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“He lied and didn’t use a condom”: I got pregnant at 17!

After getting pregnant at 17 and being rejected by her family, Bosenibo Honorine warns adolescent girls to be wary of the intentions of men who can potentially ruin their promising future.

Bosenibo Honorie left her village in the rural area to work as a housekeeper in Kicukiro. That is when she met a young man who also worked near her neighborhood. The man at the time was 7 years older than her. He lured her into believing he had feelings for her.

One day, he asked the young naive girl who was told by the man to meet up near the residences where they worked at. When she passed near his house going to the meeting spot she found the man was waiting for her at the gate.

Bosenibo Honorine warns young women against pregnancy

Recounting the story, Bosenibo said, “He told me to meet up with him. When I arrived there, he grabbed my arm. I remember there was a dog there. After locking the door, he led me inside the residence. Despite promising to use a condom, he didn’t.”

The act which is usually called ‘stealthing’ is a form of rape. It happens when people agree to have sex with a condom and then someone either lies about putting a condom on or removes it without the other person’s permission.

Bosenibo got pregnant after that. The father denied the child, she was fired from her job and rejected by her family when she returned. The shame and social stigma associated with adolescent pregnancies prevent girls from getting the help that they need, whether medical, physical, or legal.

She become unemployed without a stable home

The then 17-year-old became homeless since she had nowhere to go until the father of the child took her in.

She said, “I wandered around for days, sleeping wherever I could. I then went looking for a phone, and dialed the father, even though he denied it, when he realized I was homeless, he invited me to live with him after realizing that he had no other option.”

Her life has not been the same ever since. She has not been able to find another form of employment or even attend any form of education. She did learn tailoring through Technical and Vocational Education and Training but has yet to find a job regardless.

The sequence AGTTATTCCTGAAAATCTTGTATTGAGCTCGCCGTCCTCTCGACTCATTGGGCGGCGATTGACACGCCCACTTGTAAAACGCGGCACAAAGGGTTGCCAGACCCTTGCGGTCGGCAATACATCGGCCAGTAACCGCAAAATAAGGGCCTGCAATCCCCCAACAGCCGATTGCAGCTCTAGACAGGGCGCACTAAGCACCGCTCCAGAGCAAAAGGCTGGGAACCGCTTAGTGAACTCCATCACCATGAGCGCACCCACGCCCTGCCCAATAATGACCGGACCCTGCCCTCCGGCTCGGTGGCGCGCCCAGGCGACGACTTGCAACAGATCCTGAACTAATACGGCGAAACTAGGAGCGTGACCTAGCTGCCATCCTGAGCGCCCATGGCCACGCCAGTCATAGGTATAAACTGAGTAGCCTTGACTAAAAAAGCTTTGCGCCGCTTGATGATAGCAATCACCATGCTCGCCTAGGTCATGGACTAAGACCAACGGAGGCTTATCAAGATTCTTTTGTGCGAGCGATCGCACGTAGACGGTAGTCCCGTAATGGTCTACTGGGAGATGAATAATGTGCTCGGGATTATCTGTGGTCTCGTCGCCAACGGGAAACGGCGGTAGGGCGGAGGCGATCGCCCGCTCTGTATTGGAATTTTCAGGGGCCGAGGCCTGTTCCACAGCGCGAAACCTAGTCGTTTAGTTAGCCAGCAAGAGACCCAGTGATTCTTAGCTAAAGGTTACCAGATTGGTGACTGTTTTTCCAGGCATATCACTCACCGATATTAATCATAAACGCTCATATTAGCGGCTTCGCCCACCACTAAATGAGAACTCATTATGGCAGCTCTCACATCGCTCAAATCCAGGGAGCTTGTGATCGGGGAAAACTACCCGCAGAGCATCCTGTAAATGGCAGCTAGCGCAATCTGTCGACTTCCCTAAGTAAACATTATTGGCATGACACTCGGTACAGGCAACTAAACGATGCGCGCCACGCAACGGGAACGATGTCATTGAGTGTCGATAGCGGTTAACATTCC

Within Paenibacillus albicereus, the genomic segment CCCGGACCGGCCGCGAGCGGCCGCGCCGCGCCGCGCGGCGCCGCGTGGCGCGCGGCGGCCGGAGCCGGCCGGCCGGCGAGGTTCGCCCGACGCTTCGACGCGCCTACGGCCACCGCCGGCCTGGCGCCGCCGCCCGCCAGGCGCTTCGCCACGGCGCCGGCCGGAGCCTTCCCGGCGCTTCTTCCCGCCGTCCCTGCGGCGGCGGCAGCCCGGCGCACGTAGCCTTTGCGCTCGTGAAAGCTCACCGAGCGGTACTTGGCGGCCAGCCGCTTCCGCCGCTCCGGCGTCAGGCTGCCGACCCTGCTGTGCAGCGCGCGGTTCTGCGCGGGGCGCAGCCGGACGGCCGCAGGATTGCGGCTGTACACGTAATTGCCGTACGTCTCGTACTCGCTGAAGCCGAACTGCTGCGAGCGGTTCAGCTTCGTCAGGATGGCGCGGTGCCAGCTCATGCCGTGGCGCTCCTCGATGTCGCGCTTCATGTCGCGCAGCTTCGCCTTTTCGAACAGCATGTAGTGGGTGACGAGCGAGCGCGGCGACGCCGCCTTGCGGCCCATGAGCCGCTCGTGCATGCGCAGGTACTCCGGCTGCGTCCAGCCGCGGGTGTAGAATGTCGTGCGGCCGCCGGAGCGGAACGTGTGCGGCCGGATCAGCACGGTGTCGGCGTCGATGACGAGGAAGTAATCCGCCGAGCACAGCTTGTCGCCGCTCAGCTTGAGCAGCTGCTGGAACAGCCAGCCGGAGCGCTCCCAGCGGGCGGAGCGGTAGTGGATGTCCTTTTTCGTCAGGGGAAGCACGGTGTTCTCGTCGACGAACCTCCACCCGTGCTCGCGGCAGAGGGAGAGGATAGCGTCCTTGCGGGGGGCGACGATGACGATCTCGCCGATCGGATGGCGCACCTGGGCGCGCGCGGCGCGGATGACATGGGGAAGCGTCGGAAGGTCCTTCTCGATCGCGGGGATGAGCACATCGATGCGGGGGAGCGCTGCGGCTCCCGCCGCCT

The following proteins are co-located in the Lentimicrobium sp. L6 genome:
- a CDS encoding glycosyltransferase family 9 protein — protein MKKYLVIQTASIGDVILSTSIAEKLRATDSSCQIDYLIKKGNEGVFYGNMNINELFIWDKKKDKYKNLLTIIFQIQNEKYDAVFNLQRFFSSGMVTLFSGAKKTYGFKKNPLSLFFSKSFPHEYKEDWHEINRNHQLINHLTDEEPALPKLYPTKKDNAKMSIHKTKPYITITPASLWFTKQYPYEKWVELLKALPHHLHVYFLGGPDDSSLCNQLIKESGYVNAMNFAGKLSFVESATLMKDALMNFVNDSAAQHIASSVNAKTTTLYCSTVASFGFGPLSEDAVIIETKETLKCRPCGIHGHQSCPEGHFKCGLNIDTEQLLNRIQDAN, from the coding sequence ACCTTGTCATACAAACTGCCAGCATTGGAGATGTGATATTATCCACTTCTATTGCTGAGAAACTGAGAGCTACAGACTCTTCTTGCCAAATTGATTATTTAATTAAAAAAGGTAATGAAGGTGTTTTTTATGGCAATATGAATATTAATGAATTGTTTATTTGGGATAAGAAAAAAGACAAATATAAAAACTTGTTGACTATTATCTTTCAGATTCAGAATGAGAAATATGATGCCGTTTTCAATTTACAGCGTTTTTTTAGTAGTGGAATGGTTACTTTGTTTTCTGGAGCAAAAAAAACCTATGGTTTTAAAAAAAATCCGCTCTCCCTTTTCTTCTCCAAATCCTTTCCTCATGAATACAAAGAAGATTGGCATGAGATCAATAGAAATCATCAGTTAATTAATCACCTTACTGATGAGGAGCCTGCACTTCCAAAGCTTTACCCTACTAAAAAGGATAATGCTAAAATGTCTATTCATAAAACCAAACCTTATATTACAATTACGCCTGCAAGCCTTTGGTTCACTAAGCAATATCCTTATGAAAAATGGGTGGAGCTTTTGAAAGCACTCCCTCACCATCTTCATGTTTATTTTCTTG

Despite living with the father of her child, he does not provide support for her and their child. She admits having a child early on has changed her life completely.

She says, “Because I wasn’t all that old, I could have had a better future. But now I’ve rushed into responsibilities that were not appropriate for my age. I was too young to have a husband.”

She is now trying to build her life

Despite the challenges, she remains hopeful her life and her daughter’s life will soon change. She remains with hope for the future.

“Sometimes I tell myself that I’ll find something to do soon. Or perhaps, in time, I’ll be able to find work and care for my child without difficulty. Maybe the father will feel ashamed and realize that even though he did not assist me, I am capable of doing it on my own.”

She advises young women to be cautious of the temptations some men might use to take advantage of them.

She says, “I can advise young girls growing up now not to succumb to male temptations. There will be no good that comes from it. They tempt and deceive you, but once they impregnate you, it’s all over. You could never see them again.”

In Rwanda, despite the considerable fight against teenage pregnancy, it has been on the rise for years, with 17,337 underage women conceiving in 2017, 19,832 in 2018, 23,544 in 2019, 19,701 in 2020, and 23,000 in 2021.

Let’s all raise awareness against it. Empower your future. Prevent teen pregnancy. Choose wisely today for a brighter tomorrow.

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